Women and Wine Part 1 – For the love of wine!

Women love their wine don’t they? We drink it when we are happy, when we are sad. When it’s hot and when it’s cold. When we are lonely and when we are socializing. It tastes great, and it makes us feel good, at least whilst we are drinking it!

It is used as an end-of-the-day stress reliever, an emotional prop for discomfort, to cope with children’s bath and bedtime routine, to wind down after long hours at work, for escapism from the modern day mayhem and most often a ’reward’ for our hard work.


And it’s everywhere. Only the other day I was at the petrol station filling up and there, at the till point of sale, were 2 bottle for £12 on offer. This particular day, I’d decided that I wasn’t going to drink any wine. But as I stood there waiting my turn to pay, after a 10 hour day and I was facing another 3 hours of kids tea, bath and bed by myself, the temptation was too much. Above the wine rack, there was a picture of a woman looking relaxed and happy sipping on a glass of wine, and bang, I was in! I bought it, went home and enjoyed a couple of glasses after my kids went to bed. I would never have done that had their been no wine at the garage. Fact.

In Marks and Spencers, the meal deals seem such good value when they include a meal for 2, side, dessert and bottle of wine for £10. How many of you go in there for some fish and vegetables and come out with a 3 course meal and a bottle of vino?! And I was in Sainsbury’s yesterday doing some grocery shopping and I counted 8 point of sales on the ends of the aisles with half price wine or buy 2 get 1 free. It’s hardly a wonder women are drinking more when it’s shoved in our faces like that!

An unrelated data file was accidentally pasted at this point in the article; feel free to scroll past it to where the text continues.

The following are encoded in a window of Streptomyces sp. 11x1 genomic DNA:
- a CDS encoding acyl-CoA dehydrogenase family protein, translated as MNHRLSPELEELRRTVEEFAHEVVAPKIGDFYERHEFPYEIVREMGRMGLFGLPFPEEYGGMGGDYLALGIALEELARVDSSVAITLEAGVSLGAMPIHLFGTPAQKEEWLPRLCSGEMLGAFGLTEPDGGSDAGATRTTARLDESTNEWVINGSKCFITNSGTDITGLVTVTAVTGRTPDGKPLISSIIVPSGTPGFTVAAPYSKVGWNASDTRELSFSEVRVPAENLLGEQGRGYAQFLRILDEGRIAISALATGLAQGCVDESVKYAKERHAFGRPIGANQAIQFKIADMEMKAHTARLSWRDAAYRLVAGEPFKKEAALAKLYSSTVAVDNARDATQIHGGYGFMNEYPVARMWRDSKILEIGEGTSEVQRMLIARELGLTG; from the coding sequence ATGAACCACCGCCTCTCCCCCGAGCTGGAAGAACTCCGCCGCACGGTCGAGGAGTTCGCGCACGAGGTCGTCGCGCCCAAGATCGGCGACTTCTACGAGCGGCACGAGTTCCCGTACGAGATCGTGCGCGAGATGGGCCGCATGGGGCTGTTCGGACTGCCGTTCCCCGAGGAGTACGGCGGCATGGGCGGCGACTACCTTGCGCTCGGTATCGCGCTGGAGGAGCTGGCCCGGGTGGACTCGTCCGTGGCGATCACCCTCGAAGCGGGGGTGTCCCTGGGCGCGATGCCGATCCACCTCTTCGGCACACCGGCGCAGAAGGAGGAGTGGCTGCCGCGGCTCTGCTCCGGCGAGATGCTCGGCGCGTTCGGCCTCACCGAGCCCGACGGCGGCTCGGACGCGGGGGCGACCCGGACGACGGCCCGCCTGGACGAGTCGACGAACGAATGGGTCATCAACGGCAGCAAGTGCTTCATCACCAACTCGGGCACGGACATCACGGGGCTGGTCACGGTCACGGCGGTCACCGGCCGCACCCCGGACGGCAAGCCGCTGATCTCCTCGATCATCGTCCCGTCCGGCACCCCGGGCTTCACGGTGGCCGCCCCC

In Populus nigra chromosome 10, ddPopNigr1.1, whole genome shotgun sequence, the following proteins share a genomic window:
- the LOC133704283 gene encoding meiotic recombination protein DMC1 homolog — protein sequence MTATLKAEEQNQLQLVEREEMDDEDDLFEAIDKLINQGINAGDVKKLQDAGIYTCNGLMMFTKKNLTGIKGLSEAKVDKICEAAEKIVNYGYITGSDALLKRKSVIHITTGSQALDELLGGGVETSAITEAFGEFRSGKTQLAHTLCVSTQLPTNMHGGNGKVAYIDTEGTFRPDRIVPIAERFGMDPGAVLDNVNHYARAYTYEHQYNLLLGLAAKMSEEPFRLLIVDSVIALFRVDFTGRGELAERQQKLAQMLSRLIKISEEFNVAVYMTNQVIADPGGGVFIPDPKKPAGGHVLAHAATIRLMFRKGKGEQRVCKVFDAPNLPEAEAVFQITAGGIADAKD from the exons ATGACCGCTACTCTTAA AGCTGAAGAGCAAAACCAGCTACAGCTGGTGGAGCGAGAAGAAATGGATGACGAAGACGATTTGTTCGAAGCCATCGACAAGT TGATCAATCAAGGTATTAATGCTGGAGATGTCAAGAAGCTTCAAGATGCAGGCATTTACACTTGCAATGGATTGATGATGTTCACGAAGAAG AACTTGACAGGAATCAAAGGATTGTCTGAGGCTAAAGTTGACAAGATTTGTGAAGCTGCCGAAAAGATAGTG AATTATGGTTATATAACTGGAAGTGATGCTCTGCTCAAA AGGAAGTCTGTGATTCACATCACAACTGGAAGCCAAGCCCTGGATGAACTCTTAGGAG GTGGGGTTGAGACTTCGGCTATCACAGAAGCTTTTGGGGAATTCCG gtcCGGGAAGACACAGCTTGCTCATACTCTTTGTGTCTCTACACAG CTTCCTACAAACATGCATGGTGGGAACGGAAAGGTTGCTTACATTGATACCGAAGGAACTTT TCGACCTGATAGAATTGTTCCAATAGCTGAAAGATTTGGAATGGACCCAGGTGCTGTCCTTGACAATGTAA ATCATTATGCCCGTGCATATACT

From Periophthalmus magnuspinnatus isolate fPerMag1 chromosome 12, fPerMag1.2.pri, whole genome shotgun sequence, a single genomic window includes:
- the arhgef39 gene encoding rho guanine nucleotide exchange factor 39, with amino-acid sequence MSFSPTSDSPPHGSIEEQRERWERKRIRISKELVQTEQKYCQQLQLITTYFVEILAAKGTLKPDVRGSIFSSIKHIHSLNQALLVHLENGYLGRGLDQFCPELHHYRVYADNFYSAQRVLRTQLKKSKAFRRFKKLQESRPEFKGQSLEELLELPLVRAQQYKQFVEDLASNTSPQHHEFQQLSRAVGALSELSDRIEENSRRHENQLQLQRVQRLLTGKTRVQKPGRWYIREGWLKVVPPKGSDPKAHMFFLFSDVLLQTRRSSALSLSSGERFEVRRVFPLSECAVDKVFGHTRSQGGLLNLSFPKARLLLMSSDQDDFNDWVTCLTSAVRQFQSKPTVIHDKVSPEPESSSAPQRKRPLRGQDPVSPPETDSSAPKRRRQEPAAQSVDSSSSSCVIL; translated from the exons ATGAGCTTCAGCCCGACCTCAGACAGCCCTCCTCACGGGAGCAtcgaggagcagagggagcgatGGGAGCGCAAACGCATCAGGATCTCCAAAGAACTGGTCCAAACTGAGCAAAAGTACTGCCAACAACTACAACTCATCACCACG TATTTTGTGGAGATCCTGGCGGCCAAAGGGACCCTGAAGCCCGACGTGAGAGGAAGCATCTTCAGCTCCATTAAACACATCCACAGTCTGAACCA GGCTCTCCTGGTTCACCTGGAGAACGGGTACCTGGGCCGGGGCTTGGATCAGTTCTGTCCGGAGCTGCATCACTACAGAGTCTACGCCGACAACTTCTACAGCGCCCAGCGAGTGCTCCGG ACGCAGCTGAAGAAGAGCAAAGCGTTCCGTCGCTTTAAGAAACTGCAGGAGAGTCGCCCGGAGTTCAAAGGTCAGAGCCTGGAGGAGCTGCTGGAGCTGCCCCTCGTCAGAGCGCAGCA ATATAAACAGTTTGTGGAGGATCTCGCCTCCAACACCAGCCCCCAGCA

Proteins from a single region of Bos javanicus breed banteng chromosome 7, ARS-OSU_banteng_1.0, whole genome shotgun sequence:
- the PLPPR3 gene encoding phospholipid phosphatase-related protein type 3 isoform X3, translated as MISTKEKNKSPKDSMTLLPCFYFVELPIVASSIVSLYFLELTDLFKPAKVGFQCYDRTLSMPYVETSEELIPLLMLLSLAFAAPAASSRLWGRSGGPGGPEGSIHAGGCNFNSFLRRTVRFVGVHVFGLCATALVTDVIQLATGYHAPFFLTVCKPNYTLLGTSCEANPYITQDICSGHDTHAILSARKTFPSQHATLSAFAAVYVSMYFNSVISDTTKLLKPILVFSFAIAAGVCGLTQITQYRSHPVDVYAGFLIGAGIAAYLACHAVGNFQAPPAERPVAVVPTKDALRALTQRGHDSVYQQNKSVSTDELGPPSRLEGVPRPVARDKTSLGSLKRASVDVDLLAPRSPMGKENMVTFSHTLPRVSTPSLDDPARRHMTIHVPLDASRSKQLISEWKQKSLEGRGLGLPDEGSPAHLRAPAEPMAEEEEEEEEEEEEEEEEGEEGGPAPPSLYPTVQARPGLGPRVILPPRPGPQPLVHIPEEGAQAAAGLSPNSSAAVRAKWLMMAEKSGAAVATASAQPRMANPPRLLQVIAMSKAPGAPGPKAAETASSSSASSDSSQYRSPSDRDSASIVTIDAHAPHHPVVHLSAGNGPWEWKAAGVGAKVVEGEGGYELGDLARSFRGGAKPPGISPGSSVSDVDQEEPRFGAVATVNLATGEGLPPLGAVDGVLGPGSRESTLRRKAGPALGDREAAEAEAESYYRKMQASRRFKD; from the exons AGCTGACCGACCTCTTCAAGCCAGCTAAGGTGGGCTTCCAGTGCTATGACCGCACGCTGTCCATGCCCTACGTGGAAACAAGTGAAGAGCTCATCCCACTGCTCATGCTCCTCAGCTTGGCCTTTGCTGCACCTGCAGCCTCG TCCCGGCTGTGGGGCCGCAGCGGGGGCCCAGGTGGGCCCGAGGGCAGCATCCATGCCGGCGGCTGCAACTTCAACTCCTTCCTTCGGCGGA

But why do we love wine so much?

Well for me, wine is my company. As a single parent, pretty much all my evenings are spent alone at home. I look forward to that nice cold glass of wine that tells me my day is nearly over and I have my time back. It gives me that lovely fuzzy feeling that helps me to put aside the internal stresses and sadness I sometimes have in my life

I like having a glass of wine as the boys come out of the bath and we watch tv in my bed together. And often I think it makes me a better mother. A little wine means I’ve put my work behind me, I’m relaxed when they want me to play with them and I have more patience, particularly after a stressful week.

I don’t think having a glass of wine at the end of the day is a bad thing, nor a second glass sometimes. But what I’m seeing with women is habitual wine spiraling out of control. One glass becomes two, two becomes three and for many women a bottle is opened and the cork doesn’t go back on. In fact screw tops have a lot to answer for, I swear if there were more cork bottles, women would have an extra 20 seconds to think twice before opening a bottle!

There’s even a facebook group called Moms who need wine. (I’ll admit I’m a fan!)